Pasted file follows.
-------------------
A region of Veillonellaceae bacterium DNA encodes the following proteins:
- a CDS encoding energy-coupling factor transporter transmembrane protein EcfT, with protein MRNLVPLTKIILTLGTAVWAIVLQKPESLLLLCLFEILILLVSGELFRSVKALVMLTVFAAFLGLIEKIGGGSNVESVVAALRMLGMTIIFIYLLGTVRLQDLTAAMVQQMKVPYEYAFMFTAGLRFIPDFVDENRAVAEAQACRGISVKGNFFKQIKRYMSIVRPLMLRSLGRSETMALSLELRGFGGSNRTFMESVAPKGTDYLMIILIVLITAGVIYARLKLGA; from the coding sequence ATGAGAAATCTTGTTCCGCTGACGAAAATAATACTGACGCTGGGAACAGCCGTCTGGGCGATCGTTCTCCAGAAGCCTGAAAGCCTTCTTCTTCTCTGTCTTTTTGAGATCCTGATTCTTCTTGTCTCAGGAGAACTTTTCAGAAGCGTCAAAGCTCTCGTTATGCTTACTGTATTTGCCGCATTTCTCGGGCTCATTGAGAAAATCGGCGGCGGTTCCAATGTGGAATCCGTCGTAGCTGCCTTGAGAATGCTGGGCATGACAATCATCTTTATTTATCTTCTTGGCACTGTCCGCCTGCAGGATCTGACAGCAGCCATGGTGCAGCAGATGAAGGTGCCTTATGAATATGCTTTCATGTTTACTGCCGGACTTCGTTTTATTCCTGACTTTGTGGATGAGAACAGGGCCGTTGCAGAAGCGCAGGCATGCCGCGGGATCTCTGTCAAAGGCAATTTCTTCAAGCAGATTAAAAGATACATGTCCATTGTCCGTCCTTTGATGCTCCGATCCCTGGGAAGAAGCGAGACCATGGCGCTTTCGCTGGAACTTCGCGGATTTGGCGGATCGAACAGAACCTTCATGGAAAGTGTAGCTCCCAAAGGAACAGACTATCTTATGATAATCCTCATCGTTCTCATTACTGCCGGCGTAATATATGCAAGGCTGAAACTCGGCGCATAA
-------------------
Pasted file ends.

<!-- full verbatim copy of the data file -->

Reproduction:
A region of Veillonellaceae bacterium DNA encodes the following proteins:
- a CDS encoding energy-coupling factor transporter transmembrane protein EcfT, with protein MRNLVPLTKIILTLGTAVWAIVLQKPESLLLLCLFEILILLVSGELFRSVKALVMLTVFAAFLGLIEKIGGGSNVESVVAALRMLGMTIIFIYLLGTVRLQDLTAAMVQQMKVPYEYAFMFTAGLRFIPDFVDENRAVAEAQACRGISVKGNFFKQIKRYMSIVRPLMLRSLGRSETMALSLELRGFGGSNRTFMESVAPKGTDYLMIILIVLITAGVIYARLKLGA; from the coding sequence ATGAGAAATCTTGTTCCGCTGACGAAAATAATACTGACGCTGGGAACAGCCGTCTGGGCGATCGTTCTCCAGAAGCCTGAAAGCCTTCTTCTTCTCTGTCTTTTTGAGATCCTGATTCTTCTTGTCTCAGGAGAACTTTTCAGAAGCGTCAAAGCTCTCGTTATGCTTACTGTATTTGCCGCATTTCTCGGGCTCATTGAGAAAATCGGCGGCGGTTCCAATGTGGAATCCGTCGTAGCTGCCTTGAGAATGCTGGGCATGACAATCATCTTTATTTATCTTCTTGGCACTGTCCGCCTGCAGGATCTGACAGCAGCCATGGTGCAGCAGATGAAGGTGCCTTATGAATATGCTTTCATGTTTACTGCCGGACTTCGTTTTATTCCTGACTTTGTGGATGAGAACAGGGCCGTTGCAGAAGCGCAGGCATGCCGCGGGATCTCTGTCAAAGGCAATTTCTTCAAGCAGATTAAAAGATACATGTCCATTGTCCGTCCTTTGATGCTCCGATCCCTGGGAAGAAGCGAGACCATGGCGCTTTCGCTGGAACTTCGCGGATTTGGCGGATCGAACAGAACCTTCATGGAAAGTGTAGCTCCCAAAGGAACAGACTATCTTATGATAATCCTCATCGTTCTCATTACTGCCGGCGTAATATATGCAAGGCTGAAACTCGGCGCATAA